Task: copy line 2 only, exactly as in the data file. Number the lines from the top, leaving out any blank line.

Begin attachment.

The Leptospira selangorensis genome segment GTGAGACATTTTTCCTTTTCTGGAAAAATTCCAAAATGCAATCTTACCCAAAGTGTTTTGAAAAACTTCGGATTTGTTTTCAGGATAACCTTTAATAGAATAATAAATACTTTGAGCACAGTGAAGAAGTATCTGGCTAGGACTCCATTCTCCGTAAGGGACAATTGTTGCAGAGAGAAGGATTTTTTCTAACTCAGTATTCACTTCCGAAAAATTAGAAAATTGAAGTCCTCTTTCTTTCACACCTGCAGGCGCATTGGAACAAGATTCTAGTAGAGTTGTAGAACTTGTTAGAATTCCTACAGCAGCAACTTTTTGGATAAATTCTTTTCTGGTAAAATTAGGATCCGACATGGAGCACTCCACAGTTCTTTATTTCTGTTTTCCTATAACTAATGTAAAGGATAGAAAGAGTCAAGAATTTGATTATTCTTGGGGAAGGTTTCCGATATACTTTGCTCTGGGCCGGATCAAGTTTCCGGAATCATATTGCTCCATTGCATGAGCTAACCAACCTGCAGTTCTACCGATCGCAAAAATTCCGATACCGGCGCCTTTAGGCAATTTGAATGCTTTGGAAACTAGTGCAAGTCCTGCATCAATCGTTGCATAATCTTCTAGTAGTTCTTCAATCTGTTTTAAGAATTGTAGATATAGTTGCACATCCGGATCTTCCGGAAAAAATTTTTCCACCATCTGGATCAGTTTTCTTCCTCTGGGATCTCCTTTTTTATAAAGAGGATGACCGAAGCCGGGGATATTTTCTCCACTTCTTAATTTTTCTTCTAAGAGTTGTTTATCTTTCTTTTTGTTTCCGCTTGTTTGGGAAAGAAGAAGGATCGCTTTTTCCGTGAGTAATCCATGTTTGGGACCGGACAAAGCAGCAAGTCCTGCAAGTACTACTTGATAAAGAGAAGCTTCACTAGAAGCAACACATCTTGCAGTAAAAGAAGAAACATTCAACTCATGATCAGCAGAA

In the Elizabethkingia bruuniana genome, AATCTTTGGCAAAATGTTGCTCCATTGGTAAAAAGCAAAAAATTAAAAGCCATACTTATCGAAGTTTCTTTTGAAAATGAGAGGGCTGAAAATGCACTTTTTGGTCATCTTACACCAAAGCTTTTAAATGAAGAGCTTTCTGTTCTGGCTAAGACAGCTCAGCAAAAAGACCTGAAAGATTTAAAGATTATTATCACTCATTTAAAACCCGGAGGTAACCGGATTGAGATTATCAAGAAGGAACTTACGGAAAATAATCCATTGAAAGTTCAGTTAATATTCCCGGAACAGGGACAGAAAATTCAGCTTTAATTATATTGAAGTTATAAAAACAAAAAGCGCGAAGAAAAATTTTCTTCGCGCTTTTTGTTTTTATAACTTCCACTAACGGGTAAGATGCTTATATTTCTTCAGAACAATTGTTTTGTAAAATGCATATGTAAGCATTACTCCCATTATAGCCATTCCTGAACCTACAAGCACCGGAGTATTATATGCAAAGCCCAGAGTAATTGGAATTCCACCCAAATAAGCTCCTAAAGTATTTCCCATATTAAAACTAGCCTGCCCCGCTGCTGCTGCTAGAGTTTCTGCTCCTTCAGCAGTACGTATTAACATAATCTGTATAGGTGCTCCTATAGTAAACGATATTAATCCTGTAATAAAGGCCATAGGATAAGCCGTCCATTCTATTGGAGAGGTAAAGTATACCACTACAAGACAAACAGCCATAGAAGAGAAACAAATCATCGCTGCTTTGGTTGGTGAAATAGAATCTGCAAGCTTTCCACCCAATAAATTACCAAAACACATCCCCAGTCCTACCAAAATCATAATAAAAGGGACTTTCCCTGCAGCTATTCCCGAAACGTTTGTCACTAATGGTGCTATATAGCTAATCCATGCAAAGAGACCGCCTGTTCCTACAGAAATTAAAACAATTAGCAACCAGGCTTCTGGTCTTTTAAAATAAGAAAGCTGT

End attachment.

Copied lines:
In the Elizabethkingia bruuniana genome, AATCTTTGGCAAAATGTTGCTCCATTGGTAAAAAGCAAAAAATTAAAAGCCATACTTATCGAAGTTTCTTTTGAAAATGAGAGGGCTGAAAATGCACTTTTTGGTCATCTTACACCAAAGCTTTTAAATGAAGAGCTTTCTGTTCTGGCTAAGACAGCTCAGCAAAAAGACCTGAAAGATTTAAAGATTATTATCACTCATTTAAAACCCGGAGGTAACCGGATTGAGATTATCAAGAAGGAACTTACGGAAAATAATCCATTGAAAGTTCAGTTAATATTCCCGGAACAGGGACAGAAAATTCAGCTTTAATTATATTGAAGTTATAAAAACAAAAAGCGCGAAGAAAAATTTTCTTCGCGCTTTTTGTTTTTATAACTTCCACTAACGGGTAAGATGCTTATATTTCTTCAGAACAATTGTTTTGTAAAATGCATATGTAAGCATTACTCCCATTATAGCCATTCCTGAACCTACAAGCACCGGAGTATTATATGCAAAGCCCAGAGTAATTGGAATTCCACCCAAATAAGCTCCTAAAGTATTTCCCATATTAAAACTAGCCTGCCCCGCTGCTGCTGCTAGAGTTTCTGCTCCTTCAGCAGTACGTATTAACATAATCTGTATAGGTGCTCCTATAGTAAACGATATTAATCCTGTAATAAAGGCCATAGGATAAGCCGTCCATTCTATTGGAGAGGTAAAGTATACCACTACAAGACAAACAGCCATAGAAGAGAAACAAATCATCGCTGCTTTGGTTGGTGAAATAGAATCTGCAAGCTTTCCACCCAATAAATTACCAAAACACATCCCCAGTCCTACCAAAATCATAATAAAAGGGACTTTCCCTGCAGCTATTCCCGAAACGTTTGTCACTAATGGTGCTATATAGCTAATCCATGCAAAGAGACCGCCTGTTCCTACAGAAATTAAAACAATTAGCAACCAGGCTTCTGGTCTTTTAAAATAAGAAAGCTGT